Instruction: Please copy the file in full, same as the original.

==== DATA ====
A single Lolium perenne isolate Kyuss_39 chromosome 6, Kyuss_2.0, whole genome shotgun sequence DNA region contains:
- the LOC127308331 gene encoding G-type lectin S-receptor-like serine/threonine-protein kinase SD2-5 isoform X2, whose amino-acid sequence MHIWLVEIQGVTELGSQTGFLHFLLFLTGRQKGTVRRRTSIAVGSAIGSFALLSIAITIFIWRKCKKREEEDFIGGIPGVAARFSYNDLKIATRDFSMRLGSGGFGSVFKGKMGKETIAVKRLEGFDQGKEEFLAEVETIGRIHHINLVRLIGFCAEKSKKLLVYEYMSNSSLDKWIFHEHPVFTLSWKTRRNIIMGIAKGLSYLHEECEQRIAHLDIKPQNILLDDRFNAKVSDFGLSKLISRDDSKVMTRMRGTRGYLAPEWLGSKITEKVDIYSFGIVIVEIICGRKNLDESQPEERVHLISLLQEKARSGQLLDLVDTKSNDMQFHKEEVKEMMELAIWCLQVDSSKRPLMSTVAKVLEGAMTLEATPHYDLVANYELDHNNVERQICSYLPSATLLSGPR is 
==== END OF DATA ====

A single Lolium perenne isolate Kyuss_39 chromosome 6, Kyuss_2.0, whole genome shotgun sequence DNA region contains:
- the LOC127308331 gene encoding G-type lectin S-receptor-like serine/threonine-protein kinase SD2-5 isoform X2, whose amino-acid sequence MHIWLVEIQGVTELGSQTGFLHFLLFLTGRQKGTVRRRTSIAVGSAIGSFALLSIAITIFIWRKCKKREEEDFIGGIPGVAARFSYNDLKIATRDFSMRLGSGGFGSVFKGKMGKETIAVKRLEGFDQGKEEFLAEVETIGRIHHINLVRLIGFCAEKSKKLLVYEYMSNSSLDKWIFHEHPVFTLSWKTRRNIIMGIAKGLSYLHEECEQRIAHLDIKPQNILLDDRFNAKVSDFGLSKLISRDDSKVMTRMRGTRGYLAPEWLGSKITEKVDIYSFGIVIVEIICGRKNLDESQPEERVHLISLLQEKARSGQLLDLVDTKSNDMQFHKEEVKEMMELAIWCLQVDSSKRPLMSTVAKVLEGAMTLEATPHYDLVANYELDHNNVERQICSYLPSATLLSGPR is 